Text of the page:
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Legal spectator sport warrants close attention

THE race for evidence following the HIH corporate collapse is becoming a spectator sport, watched by many interested punters. While Mr Adler and Mr Williams complain about the seizure of their lawn mowing and pool chemical receipts, they are challenging the warrants because their legal advisers have realised that some of the most seemingly irrelevant items seized could land them in gaol at a later date.

By challenging the warrants in the Federal Court, any proceedings against the two will be considerably complicated and slowed down.

Criminal lawyer Mr John Prior said such tactics were unusual and typically restricted to those on serious corporate charges, like the HIH directors, or serious drugs charges.

“Unlike the US TV shows, challenging search warrants is relatively rare in WA,” Mr Prior said.

“Only clients with strong financial backing have the resources to spend on protracted objection proceed-ings.”

“The success of these challenges seemed to be limited because judges have a wide overriding discretion to allow in evidence.”

Directors of failed entities should routinely expect a knock on the door, with a person bearing a search warrant, which could emanate from a number of different sources – ASIC (civil or criminal invest-igations), receivers, liquidators, trustees in bankruptcy, the Aust-ralian Taxation Office, or in this case, officers of the Royal Commission.

As an investigatory tool, the search warrant holds prime position in any arsenal.

For those unwilling to follow the lead of the failed Western Women’s chief executive officer Robyn Greenburg, who destroyed and dumped incriminating documents, compliance is the only realistic option. However, law watchers will probably notice that co-operation seems to be followed by technical objections, when the stakes are high.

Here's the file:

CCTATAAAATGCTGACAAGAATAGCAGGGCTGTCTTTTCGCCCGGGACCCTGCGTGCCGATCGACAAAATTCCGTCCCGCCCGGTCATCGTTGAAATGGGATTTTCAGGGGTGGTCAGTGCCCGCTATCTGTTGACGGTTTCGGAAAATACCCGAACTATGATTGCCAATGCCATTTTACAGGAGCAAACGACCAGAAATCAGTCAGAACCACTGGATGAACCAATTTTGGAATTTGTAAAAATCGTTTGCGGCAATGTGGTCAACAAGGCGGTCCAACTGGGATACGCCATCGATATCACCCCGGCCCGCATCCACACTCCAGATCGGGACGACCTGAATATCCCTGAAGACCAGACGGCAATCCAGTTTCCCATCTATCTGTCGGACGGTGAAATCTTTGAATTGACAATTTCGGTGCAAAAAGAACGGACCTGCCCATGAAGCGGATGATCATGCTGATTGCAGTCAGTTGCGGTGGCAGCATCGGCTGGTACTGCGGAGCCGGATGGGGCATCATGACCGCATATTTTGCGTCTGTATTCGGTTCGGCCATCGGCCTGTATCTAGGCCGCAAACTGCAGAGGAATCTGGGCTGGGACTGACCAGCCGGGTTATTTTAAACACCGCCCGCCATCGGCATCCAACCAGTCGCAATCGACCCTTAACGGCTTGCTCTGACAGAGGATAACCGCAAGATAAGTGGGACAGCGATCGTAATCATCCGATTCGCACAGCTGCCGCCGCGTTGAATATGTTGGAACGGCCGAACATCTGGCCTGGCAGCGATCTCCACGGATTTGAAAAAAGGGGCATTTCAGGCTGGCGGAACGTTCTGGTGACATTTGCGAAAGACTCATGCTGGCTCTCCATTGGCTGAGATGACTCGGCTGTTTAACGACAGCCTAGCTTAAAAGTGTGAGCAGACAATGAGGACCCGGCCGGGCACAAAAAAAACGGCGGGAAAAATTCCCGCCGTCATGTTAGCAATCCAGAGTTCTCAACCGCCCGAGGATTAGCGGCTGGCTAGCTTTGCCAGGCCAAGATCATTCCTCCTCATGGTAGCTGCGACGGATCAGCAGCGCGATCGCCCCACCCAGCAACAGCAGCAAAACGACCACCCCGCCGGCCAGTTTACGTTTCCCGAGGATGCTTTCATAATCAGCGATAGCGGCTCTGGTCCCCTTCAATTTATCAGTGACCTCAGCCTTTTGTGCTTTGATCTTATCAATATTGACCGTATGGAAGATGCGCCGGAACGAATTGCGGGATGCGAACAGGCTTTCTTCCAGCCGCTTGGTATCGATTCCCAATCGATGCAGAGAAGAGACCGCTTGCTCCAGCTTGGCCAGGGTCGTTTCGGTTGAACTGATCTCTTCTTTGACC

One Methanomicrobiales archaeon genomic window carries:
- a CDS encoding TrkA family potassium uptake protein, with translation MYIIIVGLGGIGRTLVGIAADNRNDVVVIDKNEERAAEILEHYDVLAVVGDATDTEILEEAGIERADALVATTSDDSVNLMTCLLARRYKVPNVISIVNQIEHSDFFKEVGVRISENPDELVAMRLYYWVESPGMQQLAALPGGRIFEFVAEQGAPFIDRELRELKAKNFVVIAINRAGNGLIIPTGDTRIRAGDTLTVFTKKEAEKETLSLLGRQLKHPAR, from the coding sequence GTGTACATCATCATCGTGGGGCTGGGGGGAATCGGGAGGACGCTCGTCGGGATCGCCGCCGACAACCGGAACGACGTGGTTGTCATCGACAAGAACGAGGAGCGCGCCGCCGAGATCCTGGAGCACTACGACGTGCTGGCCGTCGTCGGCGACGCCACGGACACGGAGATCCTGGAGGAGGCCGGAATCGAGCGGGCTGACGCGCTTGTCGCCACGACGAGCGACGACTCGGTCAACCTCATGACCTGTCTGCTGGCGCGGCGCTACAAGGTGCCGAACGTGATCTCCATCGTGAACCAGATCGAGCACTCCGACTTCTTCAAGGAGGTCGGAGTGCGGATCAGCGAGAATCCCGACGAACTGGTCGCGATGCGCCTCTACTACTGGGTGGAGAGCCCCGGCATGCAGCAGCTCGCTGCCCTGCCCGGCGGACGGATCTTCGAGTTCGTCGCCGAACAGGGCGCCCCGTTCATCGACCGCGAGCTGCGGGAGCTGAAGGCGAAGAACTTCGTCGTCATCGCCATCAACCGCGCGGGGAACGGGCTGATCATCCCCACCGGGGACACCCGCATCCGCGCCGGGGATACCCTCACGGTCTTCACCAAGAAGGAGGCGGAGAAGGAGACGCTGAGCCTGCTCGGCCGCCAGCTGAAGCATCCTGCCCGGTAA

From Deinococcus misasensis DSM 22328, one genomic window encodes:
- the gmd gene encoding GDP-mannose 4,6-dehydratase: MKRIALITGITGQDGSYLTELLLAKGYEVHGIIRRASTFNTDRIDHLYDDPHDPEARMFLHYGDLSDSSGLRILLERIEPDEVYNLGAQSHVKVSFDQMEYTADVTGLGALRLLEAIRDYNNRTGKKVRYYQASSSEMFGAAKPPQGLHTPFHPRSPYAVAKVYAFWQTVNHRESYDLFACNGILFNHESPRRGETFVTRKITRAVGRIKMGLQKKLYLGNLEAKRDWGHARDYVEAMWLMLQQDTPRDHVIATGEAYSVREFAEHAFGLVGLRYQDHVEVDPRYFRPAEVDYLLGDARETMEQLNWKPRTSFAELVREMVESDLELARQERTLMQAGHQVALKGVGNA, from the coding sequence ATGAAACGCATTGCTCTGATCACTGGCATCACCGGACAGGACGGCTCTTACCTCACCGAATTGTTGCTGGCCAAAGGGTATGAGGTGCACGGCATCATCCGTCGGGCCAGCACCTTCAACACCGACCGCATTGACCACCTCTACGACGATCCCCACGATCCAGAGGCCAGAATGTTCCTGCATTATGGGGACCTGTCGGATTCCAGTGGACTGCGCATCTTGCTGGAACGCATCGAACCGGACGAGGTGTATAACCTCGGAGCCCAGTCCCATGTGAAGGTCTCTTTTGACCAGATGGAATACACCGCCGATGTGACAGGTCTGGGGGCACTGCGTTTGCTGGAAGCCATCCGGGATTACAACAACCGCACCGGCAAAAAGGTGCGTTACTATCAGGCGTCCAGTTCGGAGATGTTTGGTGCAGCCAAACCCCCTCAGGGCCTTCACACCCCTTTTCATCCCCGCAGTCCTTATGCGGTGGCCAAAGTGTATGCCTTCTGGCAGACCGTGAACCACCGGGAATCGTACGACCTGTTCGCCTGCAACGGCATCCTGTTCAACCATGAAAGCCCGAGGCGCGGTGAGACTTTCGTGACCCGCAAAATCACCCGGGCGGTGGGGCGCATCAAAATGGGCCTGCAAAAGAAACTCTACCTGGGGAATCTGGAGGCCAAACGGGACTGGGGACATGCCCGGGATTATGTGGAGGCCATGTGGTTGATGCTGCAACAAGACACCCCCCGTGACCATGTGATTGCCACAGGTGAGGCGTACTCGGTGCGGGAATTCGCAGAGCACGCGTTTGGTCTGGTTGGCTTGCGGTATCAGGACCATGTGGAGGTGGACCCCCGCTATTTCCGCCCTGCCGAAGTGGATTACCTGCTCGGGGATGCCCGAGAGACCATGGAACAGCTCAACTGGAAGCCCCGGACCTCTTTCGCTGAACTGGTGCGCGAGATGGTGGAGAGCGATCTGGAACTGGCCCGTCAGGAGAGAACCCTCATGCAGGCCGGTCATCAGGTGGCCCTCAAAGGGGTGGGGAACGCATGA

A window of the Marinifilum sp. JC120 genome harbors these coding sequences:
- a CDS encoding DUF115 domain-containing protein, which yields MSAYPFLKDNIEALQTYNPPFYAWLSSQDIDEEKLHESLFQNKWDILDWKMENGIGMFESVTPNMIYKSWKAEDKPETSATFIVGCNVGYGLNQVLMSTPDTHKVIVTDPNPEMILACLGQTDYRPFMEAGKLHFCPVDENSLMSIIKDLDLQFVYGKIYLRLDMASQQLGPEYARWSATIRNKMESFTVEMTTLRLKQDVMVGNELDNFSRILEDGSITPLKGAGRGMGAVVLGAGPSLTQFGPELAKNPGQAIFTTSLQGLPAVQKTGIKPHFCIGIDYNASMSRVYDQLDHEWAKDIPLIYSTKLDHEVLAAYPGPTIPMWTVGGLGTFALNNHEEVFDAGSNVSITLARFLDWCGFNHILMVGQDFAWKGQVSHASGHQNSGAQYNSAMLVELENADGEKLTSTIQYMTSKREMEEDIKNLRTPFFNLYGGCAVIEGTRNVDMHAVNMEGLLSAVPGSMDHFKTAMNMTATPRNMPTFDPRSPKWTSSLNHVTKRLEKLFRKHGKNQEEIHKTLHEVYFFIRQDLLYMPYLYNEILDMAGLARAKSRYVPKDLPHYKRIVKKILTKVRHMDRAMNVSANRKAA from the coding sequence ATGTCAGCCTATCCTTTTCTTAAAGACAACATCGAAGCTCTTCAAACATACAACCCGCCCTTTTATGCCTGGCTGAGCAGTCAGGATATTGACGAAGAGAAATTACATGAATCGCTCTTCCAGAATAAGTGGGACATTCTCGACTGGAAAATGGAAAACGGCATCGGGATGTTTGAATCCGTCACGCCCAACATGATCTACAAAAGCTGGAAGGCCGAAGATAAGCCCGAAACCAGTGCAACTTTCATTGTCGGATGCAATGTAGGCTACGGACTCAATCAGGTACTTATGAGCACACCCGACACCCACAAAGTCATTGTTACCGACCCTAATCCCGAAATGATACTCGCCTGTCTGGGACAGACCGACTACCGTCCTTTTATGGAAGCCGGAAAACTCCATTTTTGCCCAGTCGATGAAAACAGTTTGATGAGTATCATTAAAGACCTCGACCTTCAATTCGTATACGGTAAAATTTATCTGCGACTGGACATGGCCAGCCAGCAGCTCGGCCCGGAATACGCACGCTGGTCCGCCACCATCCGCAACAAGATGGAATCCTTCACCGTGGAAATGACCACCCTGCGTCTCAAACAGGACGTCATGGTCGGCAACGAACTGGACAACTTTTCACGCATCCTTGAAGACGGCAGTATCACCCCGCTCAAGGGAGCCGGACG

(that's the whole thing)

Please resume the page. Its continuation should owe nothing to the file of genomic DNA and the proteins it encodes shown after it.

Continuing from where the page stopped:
The end of the 1980s, when Australia witnessed the last era of large-scale corporate collapses, is worth reviewing for its history lesson.

Many of the failed entrepreneurs, such as Alan Bond, Laurie Connell, Robyn Greenburg, Russell Goward and politicians such as Brian Burke and David Parker, were pursued on big ticket items for large scale losses, but their ultimate demise was founded on smaller items seized by search warrants.

While the corporate and banking documents show the regulators and the insolvency experts the money trail, as the money has usually evaporated, it is easier to “obtain justice” by concentrating on more simple offences like perjury.

Russell Goward, former director of the failed Westmex group who went bankrupt in the early 1990s owing a personal debt of $33 million, went to prison for perjury relating to assets he had concealed from his trustee in bankruptcy.

When his diary was seized, details of the sale of the assets landed him in gaol for several years.

Mr Burke’s stamps and Mr Parker’s garbage bag of cash were all found on execution of warrants.

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